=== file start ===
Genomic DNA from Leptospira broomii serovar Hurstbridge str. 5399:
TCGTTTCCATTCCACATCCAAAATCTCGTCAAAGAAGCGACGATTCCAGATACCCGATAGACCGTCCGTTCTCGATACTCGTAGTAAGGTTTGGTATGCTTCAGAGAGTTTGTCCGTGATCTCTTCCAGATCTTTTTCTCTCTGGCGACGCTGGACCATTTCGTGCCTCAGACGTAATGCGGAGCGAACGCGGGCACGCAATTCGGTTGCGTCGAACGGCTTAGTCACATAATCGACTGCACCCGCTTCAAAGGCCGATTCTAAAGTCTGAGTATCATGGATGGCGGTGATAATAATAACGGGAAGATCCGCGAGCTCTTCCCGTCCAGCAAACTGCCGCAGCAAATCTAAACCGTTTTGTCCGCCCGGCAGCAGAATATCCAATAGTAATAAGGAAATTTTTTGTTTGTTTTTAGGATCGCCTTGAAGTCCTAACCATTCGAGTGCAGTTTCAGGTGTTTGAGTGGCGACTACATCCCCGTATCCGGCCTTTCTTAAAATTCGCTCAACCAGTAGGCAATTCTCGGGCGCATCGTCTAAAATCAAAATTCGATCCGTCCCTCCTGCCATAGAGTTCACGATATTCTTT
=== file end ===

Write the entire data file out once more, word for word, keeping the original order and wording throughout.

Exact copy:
Genomic DNA from Leptospira broomii serovar Hurstbridge str. 5399:
TCGTTTCCATTCCACATCCAAAATCTCGTCAAAGAAGCGACGATTCCAGATACCCGATAGACCGTCCGTTCTCGATACTCGTAGTAAGGTTTGGTATGCTTCAGAGAGTTTGTCCGTGATCTCTTCCAGATCTTTTTCTCTCTGGCGACGCTGGACCATTTCGTGCCTCAGACGTAATGCGGAGCGAACGCGGGCACGCAATTCGGTTGCGTCGAACGGCTTAGTCACATAATCGACTGCACCCGCTTCAAAGGCCGATTCTAAAGTCTGAGTATCATGGATGGCGGTGATAATAATAACGGGAAGATCCGCGAGCTCTTCCCGTCCAGCAAACTGCCGCAGCAAATCTAAACCGTTTTGTCCGCCCGGCAGCAGAATATCCAATAGTAATAAGGAAATTTTTTGTTTGTTTTTAGGATCGCCTTGAAGTCCTAACCATTCGAGTGCAGTTTCAGGTGTTTGAGTGGCGACTACATCCCCGTATCCGGCCTTTCTTAAAATTCGCTCAACCAGTAGGCAATTCTCGGGCGCATCGTCTAAAATCAAAATTCGATCCGTCCCTCCTGCCATAGAGTTCACGATATTCTTT